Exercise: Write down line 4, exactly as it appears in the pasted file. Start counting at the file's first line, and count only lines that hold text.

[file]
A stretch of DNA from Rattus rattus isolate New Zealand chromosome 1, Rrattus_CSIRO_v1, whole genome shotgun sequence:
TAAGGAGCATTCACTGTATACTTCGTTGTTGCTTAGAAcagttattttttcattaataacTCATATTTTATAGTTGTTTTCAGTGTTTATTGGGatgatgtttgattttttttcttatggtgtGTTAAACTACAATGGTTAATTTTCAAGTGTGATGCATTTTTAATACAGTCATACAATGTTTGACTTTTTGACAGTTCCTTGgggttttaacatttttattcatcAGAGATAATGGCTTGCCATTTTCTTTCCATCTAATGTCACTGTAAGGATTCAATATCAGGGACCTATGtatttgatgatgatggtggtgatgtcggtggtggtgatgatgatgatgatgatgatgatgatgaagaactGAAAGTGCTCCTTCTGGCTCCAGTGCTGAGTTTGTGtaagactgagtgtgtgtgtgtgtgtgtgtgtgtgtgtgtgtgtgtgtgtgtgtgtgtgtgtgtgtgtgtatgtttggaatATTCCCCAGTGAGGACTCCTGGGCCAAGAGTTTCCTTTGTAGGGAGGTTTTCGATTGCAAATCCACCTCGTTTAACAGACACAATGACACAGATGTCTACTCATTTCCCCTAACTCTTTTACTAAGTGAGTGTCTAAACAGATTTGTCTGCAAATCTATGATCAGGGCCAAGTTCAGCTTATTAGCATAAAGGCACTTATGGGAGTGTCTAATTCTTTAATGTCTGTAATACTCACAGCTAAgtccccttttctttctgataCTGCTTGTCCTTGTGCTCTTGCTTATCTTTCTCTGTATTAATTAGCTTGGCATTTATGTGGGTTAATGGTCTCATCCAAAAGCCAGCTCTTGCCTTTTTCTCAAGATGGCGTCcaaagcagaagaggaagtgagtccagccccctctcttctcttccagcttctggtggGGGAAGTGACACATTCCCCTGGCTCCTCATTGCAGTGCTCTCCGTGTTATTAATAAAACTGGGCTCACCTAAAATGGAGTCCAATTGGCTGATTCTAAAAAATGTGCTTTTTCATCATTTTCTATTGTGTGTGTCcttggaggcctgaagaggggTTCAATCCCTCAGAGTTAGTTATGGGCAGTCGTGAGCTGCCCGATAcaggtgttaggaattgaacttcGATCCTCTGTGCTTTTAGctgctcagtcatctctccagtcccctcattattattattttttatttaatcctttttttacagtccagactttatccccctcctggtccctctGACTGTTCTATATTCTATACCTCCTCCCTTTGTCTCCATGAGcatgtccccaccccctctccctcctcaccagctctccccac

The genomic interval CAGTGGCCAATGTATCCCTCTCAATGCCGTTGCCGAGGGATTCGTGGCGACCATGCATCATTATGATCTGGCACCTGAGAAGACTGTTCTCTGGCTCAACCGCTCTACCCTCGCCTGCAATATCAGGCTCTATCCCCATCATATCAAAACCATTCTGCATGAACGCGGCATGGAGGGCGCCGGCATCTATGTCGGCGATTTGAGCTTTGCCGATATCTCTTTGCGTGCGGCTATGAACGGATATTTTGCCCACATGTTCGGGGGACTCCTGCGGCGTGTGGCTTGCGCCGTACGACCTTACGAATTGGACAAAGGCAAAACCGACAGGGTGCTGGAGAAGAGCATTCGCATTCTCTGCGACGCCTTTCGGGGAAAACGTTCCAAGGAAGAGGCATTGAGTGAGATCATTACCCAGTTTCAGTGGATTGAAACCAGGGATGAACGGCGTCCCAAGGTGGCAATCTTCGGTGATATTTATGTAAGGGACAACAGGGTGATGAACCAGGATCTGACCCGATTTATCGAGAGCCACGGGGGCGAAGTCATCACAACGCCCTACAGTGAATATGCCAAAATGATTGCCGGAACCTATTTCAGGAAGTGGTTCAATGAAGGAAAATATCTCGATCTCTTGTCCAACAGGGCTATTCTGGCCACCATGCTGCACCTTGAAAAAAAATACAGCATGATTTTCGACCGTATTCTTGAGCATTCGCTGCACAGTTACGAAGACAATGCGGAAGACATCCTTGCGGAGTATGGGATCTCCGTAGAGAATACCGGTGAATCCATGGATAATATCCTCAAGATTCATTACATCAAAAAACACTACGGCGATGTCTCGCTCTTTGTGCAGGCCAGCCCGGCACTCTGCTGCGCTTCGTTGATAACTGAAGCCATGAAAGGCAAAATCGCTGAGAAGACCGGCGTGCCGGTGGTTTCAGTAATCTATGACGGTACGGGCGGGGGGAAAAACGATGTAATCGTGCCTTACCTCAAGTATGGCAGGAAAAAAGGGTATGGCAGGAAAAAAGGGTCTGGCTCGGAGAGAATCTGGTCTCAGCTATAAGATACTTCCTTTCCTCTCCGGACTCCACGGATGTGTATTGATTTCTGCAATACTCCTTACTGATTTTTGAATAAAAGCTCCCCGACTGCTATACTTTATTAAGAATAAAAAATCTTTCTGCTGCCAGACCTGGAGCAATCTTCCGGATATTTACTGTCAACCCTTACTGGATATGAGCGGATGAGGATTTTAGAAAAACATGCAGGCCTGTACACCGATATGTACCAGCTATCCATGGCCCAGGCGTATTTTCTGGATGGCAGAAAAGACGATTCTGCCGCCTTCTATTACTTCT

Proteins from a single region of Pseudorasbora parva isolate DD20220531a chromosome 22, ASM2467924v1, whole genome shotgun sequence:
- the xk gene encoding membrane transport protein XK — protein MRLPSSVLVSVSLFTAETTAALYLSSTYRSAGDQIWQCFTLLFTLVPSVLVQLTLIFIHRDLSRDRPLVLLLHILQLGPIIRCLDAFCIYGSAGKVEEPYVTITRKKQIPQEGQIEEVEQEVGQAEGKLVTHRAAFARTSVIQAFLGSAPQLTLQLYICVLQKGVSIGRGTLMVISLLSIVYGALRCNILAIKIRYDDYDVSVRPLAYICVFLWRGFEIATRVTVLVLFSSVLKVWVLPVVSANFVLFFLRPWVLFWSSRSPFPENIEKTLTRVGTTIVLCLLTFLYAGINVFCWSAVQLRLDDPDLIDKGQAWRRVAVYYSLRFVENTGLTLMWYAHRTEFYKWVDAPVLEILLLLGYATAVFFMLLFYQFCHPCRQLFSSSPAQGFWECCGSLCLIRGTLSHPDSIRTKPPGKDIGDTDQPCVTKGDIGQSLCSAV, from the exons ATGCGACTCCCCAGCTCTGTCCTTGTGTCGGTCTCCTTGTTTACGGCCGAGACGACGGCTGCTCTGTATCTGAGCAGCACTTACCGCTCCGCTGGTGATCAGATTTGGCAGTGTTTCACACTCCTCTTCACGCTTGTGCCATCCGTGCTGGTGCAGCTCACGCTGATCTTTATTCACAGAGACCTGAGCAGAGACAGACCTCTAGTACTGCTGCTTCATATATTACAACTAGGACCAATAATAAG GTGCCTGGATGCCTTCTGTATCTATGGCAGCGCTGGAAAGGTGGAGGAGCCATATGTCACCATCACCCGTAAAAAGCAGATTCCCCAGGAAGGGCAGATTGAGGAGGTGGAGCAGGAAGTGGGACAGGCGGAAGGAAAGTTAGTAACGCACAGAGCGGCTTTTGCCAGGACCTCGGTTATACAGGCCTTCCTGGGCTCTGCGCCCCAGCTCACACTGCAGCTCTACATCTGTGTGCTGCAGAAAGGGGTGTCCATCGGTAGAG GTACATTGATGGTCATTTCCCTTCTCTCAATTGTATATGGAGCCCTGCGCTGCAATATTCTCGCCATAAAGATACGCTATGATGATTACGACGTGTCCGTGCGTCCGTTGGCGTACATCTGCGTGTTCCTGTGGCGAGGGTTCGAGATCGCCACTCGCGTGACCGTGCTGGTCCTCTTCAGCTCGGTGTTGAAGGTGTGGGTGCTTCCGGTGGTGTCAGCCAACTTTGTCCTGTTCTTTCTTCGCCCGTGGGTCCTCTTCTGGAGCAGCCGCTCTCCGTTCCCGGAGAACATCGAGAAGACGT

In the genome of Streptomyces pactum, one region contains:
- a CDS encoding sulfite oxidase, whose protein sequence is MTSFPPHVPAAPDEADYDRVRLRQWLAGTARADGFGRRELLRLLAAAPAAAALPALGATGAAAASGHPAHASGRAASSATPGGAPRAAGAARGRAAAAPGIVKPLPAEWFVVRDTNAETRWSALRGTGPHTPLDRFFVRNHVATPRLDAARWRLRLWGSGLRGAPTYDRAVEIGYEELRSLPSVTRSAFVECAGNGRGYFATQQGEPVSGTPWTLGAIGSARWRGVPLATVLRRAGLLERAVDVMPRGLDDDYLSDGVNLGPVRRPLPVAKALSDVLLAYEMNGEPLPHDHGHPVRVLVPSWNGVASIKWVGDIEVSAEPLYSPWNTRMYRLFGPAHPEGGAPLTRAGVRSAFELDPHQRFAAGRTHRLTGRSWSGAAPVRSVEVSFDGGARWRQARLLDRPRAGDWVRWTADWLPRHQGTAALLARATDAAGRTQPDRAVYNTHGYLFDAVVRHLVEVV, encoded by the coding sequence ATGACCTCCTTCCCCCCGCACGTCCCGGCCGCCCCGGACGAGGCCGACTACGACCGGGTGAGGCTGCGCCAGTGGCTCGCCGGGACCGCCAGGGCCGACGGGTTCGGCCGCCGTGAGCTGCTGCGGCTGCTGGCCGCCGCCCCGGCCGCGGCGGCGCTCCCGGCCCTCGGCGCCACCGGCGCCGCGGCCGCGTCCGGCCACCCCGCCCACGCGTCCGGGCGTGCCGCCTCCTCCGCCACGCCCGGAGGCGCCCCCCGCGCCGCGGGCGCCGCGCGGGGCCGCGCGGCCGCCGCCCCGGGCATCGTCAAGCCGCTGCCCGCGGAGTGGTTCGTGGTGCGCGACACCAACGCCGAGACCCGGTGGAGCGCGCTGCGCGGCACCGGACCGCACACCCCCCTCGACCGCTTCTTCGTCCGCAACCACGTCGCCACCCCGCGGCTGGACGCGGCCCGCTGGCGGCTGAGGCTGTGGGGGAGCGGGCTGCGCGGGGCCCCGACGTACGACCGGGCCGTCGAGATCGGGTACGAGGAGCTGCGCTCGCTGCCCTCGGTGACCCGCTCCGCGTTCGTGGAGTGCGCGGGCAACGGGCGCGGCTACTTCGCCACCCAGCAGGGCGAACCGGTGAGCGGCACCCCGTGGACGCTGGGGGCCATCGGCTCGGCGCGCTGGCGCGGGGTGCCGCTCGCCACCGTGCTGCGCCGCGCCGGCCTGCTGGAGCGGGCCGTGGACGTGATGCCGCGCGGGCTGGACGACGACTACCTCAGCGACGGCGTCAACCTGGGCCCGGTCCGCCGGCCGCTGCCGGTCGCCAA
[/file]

Proteins from a single region of Pseudorasbora parva isolate DD20220531a chromosome 22, ASM2467924v1, whole genome shotgun sequence: